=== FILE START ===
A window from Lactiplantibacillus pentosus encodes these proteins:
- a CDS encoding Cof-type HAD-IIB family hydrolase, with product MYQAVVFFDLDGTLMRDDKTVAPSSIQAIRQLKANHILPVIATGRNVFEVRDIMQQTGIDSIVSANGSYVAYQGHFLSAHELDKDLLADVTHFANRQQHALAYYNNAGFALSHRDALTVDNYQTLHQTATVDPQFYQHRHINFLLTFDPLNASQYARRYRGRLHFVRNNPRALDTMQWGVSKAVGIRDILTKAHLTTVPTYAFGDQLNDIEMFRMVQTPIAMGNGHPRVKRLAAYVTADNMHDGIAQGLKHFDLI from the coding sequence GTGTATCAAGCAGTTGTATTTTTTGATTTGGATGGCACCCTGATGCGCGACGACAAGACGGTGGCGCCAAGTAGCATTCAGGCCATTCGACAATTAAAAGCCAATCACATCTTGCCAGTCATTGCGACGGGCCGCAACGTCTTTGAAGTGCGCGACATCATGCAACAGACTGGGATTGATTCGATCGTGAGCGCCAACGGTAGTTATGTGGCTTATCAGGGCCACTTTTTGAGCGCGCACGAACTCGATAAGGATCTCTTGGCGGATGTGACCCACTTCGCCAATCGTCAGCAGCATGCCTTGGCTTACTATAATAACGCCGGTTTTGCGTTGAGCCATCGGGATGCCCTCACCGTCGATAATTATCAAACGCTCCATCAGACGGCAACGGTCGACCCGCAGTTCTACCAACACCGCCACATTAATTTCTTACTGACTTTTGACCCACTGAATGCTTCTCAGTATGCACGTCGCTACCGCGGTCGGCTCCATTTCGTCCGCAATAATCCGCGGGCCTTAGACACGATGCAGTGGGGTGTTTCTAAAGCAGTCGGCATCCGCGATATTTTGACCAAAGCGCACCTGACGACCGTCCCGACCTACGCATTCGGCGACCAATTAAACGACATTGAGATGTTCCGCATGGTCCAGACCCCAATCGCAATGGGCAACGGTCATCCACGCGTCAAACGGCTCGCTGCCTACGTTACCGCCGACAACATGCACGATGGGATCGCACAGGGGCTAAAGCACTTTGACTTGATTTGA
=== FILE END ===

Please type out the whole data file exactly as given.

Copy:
A window from Lactiplantibacillus pentosus encodes these proteins:
- a CDS encoding Cof-type HAD-IIB family hydrolase, with product MYQAVVFFDLDGTLMRDDKTVAPSSIQAIRQLKANHILPVIATGRNVFEVRDIMQQTGIDSIVSANGSYVAYQGHFLSAHELDKDLLADVTHFANRQQHALAYYNNAGFALSHRDALTVDNYQTLHQTATVDPQFYQHRHINFLLTFDPLNASQYARRYRGRLHFVRNNPRALDTMQWGVSKAVGIRDILTKAHLTTVPTYAFGDQLNDIEMFRMVQTPIAMGNGHPRVKRLAAYVTADNMHDGIAQGLKHFDLI from the coding sequence GTGTATCAAGCAGTTGTATTTTTTGATTTGGATGGCACCCTGATGCGCGACGACAAGACGGTGGCGCCAAGTAGCATTCAGGCCATTCGACAATTAAAAGCCAATCACATCTTGCCAGTCATTGCGACGGGCCGCAACGTCTTTGAAGTGCGCGACATCATGCAACAGACTGGGATTGATTCGATCGTGAGCGCCAACGGTAGTTATGTGGCTTATCAGGGCCACTTTTTGAGCGCGCACGAACTCGATAAGGATCTCTTGGCGGATGTGACCCACTTCGCCAATCGTCAGCAGCATGCCTTGGCTTACTATAATAACGCCGGTTTTGCGTTGAGCCATCGGGATGCCCTCACCGTCGATAATTATCAAACGCTCCATCAGACGGCAACGGTCGACCCGCAGTTCTACCAACACCGCCACATTAATTTCTTACTGACTTTTGACCCACTGAATGCTTCTCAGTATGCACGTCGCTACCGCGGTCGGCTCCATTTCGTCCGCAATAATCCGCGGGCCTTAGACACGATGCAGTGGGGTGTTTCTAAAGCAGTCGGCATCCGCGATATTTTGACCAAAGCGCACCTGACGACCGTCCCGACCTACGCATTCGGCGACCAATTAAACGACATTGAGATGTTCCGCATGGTCCAGACCCCAATCGCAATGGGCAACGGTCATCCACGCGTCAAACGGCTCGCTGCCTACGTTACCGCCGACAACATGCACGATGGGATCGCACAGGGGCTAAAGCACTTTGACTTGATTTGA